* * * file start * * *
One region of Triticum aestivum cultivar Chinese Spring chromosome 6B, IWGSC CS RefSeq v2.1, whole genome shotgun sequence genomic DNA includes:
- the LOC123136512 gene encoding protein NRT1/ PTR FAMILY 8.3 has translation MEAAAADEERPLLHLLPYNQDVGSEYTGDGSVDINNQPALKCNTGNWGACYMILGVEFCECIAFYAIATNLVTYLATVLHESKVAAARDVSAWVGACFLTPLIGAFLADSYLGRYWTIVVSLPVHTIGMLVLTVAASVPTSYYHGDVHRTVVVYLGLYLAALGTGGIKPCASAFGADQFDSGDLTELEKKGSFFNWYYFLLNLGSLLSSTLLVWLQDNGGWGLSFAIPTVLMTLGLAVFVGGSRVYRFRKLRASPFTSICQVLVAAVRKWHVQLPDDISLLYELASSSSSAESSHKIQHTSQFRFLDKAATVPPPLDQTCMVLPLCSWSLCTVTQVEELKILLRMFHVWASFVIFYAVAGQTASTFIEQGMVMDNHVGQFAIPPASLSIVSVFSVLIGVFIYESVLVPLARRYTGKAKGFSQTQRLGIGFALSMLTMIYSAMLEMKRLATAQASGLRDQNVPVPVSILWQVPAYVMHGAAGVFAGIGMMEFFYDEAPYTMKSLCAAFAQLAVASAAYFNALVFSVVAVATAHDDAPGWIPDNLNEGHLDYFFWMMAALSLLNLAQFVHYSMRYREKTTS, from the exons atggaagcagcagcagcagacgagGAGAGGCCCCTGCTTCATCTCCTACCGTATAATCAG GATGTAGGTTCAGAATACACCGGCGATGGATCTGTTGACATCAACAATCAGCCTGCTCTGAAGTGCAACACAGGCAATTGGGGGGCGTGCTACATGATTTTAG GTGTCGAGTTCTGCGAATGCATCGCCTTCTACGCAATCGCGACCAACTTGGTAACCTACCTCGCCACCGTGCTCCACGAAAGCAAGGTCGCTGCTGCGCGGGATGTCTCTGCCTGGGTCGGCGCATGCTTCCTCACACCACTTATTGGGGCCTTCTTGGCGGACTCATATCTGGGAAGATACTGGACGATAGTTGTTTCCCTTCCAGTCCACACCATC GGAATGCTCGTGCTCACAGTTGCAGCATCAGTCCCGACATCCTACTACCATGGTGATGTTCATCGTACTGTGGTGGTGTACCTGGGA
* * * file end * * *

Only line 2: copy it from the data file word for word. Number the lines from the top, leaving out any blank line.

- the LOC123136512 gene encoding protein NRT1/ PTR FAMILY 8.3 has translation MEAAAADEERPLLHLLPYNQDVGSEYTGDGSVDINNQPALKCNTGNWGACYMILGVEFCECIAFYAIATNLVTYLATVLHESKVAAARDVSAWVGACFLTPLIGAFLADSYLGRYWTIVVSLPVHTIGMLVLTVAASVPTSYYHGDVHRTVVVYLGLYLAALGTGGIKPCASAFGADQFDSGDLTELEKKGSFFNWYYFLLNLGSLLSSTLLVWLQDNGGWGLSFAIPTVLMTLGLAVFVGGSRVYRFRKLRASPFTSICQVLVAAVRKWHVQLPDDISLLYELASSSSSAESSHKIQHTSQFRFLDKAATVPPPLDQTCMVLPLCSWSLCTVTQVEELKILLRMFHVWASFVIFYAVAGQTASTFIEQGMVMDNHVGQFAIPPASLSIVSVFSVLIGVFIYESVLVPLARRYTGKAKGFSQTQRLGIGFALSMLTMIYSAMLEMKRLATAQASGLRDQNVPVPVSILWQVPAYVMHGAAGVFAGIGMMEFFYDEAPYTMKSLCAAFAQLAVASAAYFNALVFSVVAVATAHDDAPGWIPDNLNEGHLDYFFWMMAALSLLNLAQFVHYSMRYREKTTS, from the exons atggaagcagcagcagcagacgagGAGAGGCCCCTGCTTCATCTCCTACCGTATAATCAG GATGTAGGTTCAGAATACACCGGCGATGGATCTGTTGACATCAACAATCAGCCTGCTCTGAAGTGCAACACAGGCAATTGGGGGGCGTGCTACATGATTTTAG GTGTCGAGTTCTGCGAATGCATCGCCTTCTACGCAATCGCGACCAACTTGGTAACCTACCTCGCCACCGTGCTCCACGAAAGCAAGGTCGCTGCTGCGCGGGATGTCTCTGCCTGGGTCGGCGCATGCTTCCTCACACCACTTATTGGGGCCTTCTTGGCGGACTCATATCTGGGAAGATACTGGACGATAGTTGTTTCCCTTCCAGTCCACACCATC GGAATGCTCGTGCTCACAGTTGCAGCATCAGTCCCGACATCCTACTACCATGGTGATGTTCATCGTACTGTGGTGGTGTACCTGGGA